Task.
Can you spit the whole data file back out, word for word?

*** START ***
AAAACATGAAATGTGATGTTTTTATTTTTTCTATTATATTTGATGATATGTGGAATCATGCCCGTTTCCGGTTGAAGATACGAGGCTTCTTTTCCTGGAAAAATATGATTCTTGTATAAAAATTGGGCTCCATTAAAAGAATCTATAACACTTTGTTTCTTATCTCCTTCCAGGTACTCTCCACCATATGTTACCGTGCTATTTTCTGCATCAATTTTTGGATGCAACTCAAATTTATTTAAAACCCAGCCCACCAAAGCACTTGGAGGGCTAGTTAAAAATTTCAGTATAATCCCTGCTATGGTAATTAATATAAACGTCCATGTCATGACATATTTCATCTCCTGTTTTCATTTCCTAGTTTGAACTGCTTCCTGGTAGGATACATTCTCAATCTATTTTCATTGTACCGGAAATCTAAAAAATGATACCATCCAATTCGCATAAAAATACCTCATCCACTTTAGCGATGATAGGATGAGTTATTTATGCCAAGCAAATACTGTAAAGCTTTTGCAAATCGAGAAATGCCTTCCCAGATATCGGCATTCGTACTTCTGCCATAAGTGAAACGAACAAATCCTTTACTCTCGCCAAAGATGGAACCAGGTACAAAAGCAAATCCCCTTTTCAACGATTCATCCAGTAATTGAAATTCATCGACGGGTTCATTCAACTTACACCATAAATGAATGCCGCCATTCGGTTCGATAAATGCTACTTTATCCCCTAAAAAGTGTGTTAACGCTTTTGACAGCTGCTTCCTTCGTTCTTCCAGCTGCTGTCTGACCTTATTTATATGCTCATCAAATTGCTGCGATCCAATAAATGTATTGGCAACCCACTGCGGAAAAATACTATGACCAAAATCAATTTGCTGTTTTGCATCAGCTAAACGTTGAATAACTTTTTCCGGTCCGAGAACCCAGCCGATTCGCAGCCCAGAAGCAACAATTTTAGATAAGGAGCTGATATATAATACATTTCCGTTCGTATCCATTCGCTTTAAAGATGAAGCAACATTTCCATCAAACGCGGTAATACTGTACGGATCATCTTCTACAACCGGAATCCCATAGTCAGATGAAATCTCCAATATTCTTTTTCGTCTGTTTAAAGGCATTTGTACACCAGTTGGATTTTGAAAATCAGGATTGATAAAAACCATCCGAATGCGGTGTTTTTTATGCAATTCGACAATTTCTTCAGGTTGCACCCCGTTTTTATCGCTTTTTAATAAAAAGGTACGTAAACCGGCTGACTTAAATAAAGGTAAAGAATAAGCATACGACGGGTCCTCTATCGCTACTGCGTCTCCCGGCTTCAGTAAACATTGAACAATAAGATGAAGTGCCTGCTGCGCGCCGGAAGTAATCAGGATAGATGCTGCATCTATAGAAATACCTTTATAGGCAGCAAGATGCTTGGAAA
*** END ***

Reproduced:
AAAACATGAAATGTGATGTTTTTATTTTTTCTATTATATTTGATGATATGTGGAATCATGCCCGTTTCCGGTTGAAGATACGAGGCTTCTTTTCCTGGAAAAATATGATTCTTGTATAAAAATTGGGCTCCATTAAAAGAATCTATAACACTTTGTTTCTTATCTCCTTCCAGGTACTCTCCACCATATGTTACCGTGCTATTTTCTGCATCAATTTTTGGATGCAACTCAAATTTATTTAAAACCCAGCCCACCAAAGCACTTGGAGGGCTAGTTAAAAATTTCAGTATAATCCCTGCTATGGTAATTAATATAAACGTCCATGTCATGACATATTTCATCTCCTGTTTTCATTTCCTAGTTTGAACTGCTTCCTGGTAGGATACATTCTCAATCTATTTTCATTGTACCGGAAATCTAAAAAATGATACCATCCAATTCGCATAAAAATACCTCATCCACTTTAGCGATGATAGGATGAGTTATTTATGCCAAGCAAATACTGTAAAGCTTTTGCAAATCGAGAAATGCCTTCCCAGATATCGGCATTCGTACTTCTGCCATAAGTGAAACGAACAAATCCTTTACTCTCGCCAAAGATGGAACCAGGTACAAAAGCAAATCCCCTTTTCAACGATTCATCCAGTAATTGAAATTCATCGACGGGTTCATTCAACTTACACCATAAATGAATGCCGCCATTCGGTTCGATAAATGCTACTTTATCCCCTAAAAAGTGTGTTAACGCTTTTGACAGCTGCTTCCTTCGTTCTTCCAGCTGCTGTCTGACCTTATTTATATGCTCATCAAATTGCTGCGATCCAATAAATGTATTGGCAACCCACTGCGGAAAAATACTATGACCAAAATCAATTTGCTGTTTTGCATCAGCTAAACGTTGAATAACTTTTTCCGGTCCGAGAACCCAGCCGATTCGCAGCCCAGAAGCAACAATTTTAGATAAGGAGCTGATATATAATACATTTCCGTTCGTATCCATTCGCTTTAAAGATGAAGCAACATTTCCATCAAACGCGGTAATACTGTACGGATCATCTTCTACAACCGGAATCCCATAGTCAGATGAAATCTCCAATATTCTTTTTCGTCTGTTTAAAGGCATTTGTACACCAGTTGGATTTTGAAAATCAGGATTGATAAAAACCATCCGAATGCGGTGTTTTTTATGCAATTCGACAATTTCTTCAGGTTGCACCCCGTTTTTATCGCTTTTTAATAAAAAGGTACGTAAACCGGCTGACTTAAATAAAGGTAAAGAATAAGCATACGACGGGTCCTCTATCGCTACTGCGTCTCCCGGCTTCAGTAAACATTGAACAATAAGATGAAGTGCCTGCTGCGCGCCGGAAGTAATCAGGATAGATGCTGCATCTATAGAAATACCTTTATAGGCAGCAAGATGCTTGGAAA